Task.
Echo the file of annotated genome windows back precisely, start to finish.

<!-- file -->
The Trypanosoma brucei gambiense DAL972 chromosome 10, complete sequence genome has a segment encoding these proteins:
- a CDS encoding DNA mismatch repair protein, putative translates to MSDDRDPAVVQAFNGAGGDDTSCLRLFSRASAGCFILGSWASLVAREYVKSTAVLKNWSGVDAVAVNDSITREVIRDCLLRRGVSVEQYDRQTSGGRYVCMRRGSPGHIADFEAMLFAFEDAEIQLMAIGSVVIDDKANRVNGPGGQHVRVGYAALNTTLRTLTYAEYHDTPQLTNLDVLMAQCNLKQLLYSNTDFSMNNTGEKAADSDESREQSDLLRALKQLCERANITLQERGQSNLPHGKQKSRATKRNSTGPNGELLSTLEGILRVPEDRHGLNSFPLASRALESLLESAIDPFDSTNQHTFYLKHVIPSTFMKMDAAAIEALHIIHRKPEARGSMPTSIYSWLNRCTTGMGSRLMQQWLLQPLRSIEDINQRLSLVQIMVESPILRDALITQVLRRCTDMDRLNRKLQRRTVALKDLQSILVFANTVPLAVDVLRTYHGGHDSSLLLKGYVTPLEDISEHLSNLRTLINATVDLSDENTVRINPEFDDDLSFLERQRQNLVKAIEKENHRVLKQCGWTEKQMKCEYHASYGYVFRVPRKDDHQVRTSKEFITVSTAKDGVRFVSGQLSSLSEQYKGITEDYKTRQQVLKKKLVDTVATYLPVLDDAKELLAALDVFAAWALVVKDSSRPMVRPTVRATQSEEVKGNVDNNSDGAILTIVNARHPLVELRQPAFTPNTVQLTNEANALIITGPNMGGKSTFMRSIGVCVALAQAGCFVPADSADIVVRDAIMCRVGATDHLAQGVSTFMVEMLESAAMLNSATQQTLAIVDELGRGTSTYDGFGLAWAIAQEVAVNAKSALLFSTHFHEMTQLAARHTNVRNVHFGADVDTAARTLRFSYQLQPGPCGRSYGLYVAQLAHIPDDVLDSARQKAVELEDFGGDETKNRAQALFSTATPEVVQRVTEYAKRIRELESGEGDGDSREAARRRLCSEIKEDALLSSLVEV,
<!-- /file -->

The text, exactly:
The Trypanosoma brucei gambiense DAL972 chromosome 10, complete sequence genome has a segment encoding these proteins:
- a CDS encoding DNA mismatch repair protein, putative translates to MSDDRDPAVVQAFNGAGGDDTSCLRLFSRASAGCFILGSWASLVAREYVKSTAVLKNWSGVDAVAVNDSITREVIRDCLLRRGVSVEQYDRQTSGGRYVCMRRGSPGHIADFEAMLFAFEDAEIQLMAIGSVVIDDKANRVNGPGGQHVRVGYAALNTTLRTLTYAEYHDTPQLTNLDVLMAQCNLKQLLYSNTDFSMNNTGEKAADSDESREQSDLLRALKQLCERANITLQERGQSNLPHGKQKSRATKRNSTGPNGELLSTLEGILRVPEDRHGLNSFPLASRALESLLESAIDPFDSTNQHTFYLKHVIPSTFMKMDAAAIEALHIIHRKPEARGSMPTSIYSWLNRCTTGMGSRLMQQWLLQPLRSIEDINQRLSLVQIMVESPILRDALITQVLRRCTDMDRLNRKLQRRTVALKDLQSILVFANTVPLAVDVLRTYHGGHDSSLLLKGYVTPLEDISEHLSNLRTLINATVDLSDENTVRINPEFDDDLSFLERQRQNLVKAIEKENHRVLKQCGWTEKQMKCEYHASYGYVFRVPRKDDHQVRTSKEFITVSTAKDGVRFVSGQLSSLSEQYKGITEDYKTRQQVLKKKLVDTVATYLPVLDDAKELLAALDVFAAWALVVKDSSRPMVRPTVRATQSEEVKGNVDNNSDGAILTIVNARHPLVELRQPAFTPNTVQLTNEANALIITGPNMGGKSTFMRSIGVCVALAQAGCFVPADSADIVVRDAIMCRVGATDHLAQGVSTFMVEMLESAAMLNSATQQTLAIVDELGRGTSTYDGFGLAWAIAQEVAVNAKSALLFSTHFHEMTQLAARHTNVRNVHFGADVDTAARTLRFSYQLQPGPCGRSYGLYVAQLAHIPDDVLDSARQKAVELEDFGGDETKNRAQALFSTATPEVVQRVTEYAKRIRELESGEGDGDSREAARRRLCSEIKEDALLSSLVEV,